After two years of inaction, House passes $1 trillion farm bill
After two years of partisan deadlock, the U.S. House of Representatives passed a comprehensive farm bill today that includes a basket full of programs, including funding for food stamps, foreign aid and subsidies for American farmers.
The bill authorizes almost $1 trillion in spending over the next 10 years, but it contains cuts to many programs. Estimates vary as to how much the new bill will save, with projections ranging from $16.6 billion to $23 billion in savings over the next 10 years.
All seven of Alabama's representatives voted for the bill, which Congress must renew every five years and has been overdue for more than a year. Support for the bill, which passed 251-166, was bipartisan.
"After three years of hard work, today the House finally passed a Farm Bill that provides certainty for our nation's farmers and institutes money-saving reforms to agriculture and nutrition policy that we've needed for some time," Rep. Martha Roby, R-Montgomery, said.
The bill will make cuts to several programs, including food stamps – known as Supplementary Nutrition Assistance Program, or SNAP – and what's known as "direct payment" to farmers.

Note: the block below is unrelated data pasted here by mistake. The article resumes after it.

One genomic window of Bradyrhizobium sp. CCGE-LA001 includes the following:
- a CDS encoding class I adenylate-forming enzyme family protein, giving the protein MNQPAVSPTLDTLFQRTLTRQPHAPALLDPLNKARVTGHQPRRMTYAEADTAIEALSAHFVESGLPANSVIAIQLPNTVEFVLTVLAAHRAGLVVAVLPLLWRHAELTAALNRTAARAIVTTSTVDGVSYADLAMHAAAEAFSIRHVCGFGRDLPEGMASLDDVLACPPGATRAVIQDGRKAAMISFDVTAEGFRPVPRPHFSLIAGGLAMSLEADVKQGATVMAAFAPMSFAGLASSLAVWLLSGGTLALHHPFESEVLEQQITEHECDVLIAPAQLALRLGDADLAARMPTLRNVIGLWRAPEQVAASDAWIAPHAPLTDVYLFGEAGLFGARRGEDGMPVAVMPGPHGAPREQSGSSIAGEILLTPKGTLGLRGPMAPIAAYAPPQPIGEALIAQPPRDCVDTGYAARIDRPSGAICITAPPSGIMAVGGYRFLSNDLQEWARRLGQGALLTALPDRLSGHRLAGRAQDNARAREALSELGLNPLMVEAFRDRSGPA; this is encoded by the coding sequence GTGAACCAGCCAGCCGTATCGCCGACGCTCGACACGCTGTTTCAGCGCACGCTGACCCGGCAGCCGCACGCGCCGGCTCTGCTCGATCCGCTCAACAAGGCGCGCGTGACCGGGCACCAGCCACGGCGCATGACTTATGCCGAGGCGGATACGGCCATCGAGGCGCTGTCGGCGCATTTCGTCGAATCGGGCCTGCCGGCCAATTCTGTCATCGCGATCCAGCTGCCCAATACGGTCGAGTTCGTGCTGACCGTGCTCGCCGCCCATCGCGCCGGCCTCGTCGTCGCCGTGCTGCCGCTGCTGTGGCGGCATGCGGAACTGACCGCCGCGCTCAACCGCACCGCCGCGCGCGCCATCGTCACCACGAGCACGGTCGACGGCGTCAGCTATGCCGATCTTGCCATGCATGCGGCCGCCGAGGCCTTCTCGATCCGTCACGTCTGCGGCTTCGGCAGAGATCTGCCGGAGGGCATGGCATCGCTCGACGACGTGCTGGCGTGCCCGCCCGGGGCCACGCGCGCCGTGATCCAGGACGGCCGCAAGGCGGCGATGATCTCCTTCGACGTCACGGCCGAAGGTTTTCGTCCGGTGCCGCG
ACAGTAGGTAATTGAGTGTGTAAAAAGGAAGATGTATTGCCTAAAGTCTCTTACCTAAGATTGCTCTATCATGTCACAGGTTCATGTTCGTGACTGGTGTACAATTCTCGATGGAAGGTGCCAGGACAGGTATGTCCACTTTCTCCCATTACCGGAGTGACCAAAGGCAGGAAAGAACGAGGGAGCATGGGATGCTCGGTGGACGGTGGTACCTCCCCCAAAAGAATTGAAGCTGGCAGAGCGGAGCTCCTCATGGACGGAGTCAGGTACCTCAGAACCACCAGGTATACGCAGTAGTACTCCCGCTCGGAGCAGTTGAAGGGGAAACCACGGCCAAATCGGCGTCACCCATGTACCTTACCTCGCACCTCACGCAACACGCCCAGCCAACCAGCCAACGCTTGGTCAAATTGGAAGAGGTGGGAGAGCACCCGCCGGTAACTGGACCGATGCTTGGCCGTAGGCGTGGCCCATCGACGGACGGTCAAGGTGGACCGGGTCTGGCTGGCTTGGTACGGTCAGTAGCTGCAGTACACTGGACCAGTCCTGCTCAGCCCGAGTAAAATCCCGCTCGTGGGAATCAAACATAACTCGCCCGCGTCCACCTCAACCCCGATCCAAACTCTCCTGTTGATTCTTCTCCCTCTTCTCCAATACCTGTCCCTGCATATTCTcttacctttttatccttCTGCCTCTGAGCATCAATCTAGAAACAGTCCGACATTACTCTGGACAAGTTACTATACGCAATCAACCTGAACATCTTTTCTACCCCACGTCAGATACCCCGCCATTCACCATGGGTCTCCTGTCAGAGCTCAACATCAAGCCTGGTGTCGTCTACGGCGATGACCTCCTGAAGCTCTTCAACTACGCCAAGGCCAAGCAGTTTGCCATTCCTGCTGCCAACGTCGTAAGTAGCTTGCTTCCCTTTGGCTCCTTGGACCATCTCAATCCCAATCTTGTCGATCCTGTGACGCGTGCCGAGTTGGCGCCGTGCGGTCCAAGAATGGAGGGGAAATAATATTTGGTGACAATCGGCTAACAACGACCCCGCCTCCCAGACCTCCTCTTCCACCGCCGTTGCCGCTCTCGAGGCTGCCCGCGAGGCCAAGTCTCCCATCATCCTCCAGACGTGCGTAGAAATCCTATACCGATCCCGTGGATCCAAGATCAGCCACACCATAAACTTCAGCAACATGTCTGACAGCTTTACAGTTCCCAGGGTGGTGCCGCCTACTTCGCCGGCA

Direct payment has been a political target of President Barack Obama and fiscally conservative Republicans, alike. In essence, the program, which costs about $5 billion per year, has paid farmers whether they grew crops or not.
The new farm bill ends that practice, and shifts some of that funding to subsidized insurance programs and disaster relief for farmers.
Supporters of the change argued that the new bill rewards farmers who grow crops and weeds out freeloaders who do nothing for a government check.
The bill also cuts food stamp funding by about 1 percent, or $8 billion over 10 years.
Some Republicans had sought deeper cuts to SNAP and the issue had been a sticking point during negotiations.
Alabama's lone Democratic representative, Rep. Terri Sewell, lamented the cuts to food stamps, but said she supported the compromise.
"While I am disappointed that this legislation doesn't invest new resources in the Supplemental Nutrition Assistance Program, I voted for this bill because it strikes a compromise that provides a 5 year agreement that gives our farmers and consumers the certainty they deserve," she said in a press release after the vote Wednesday.
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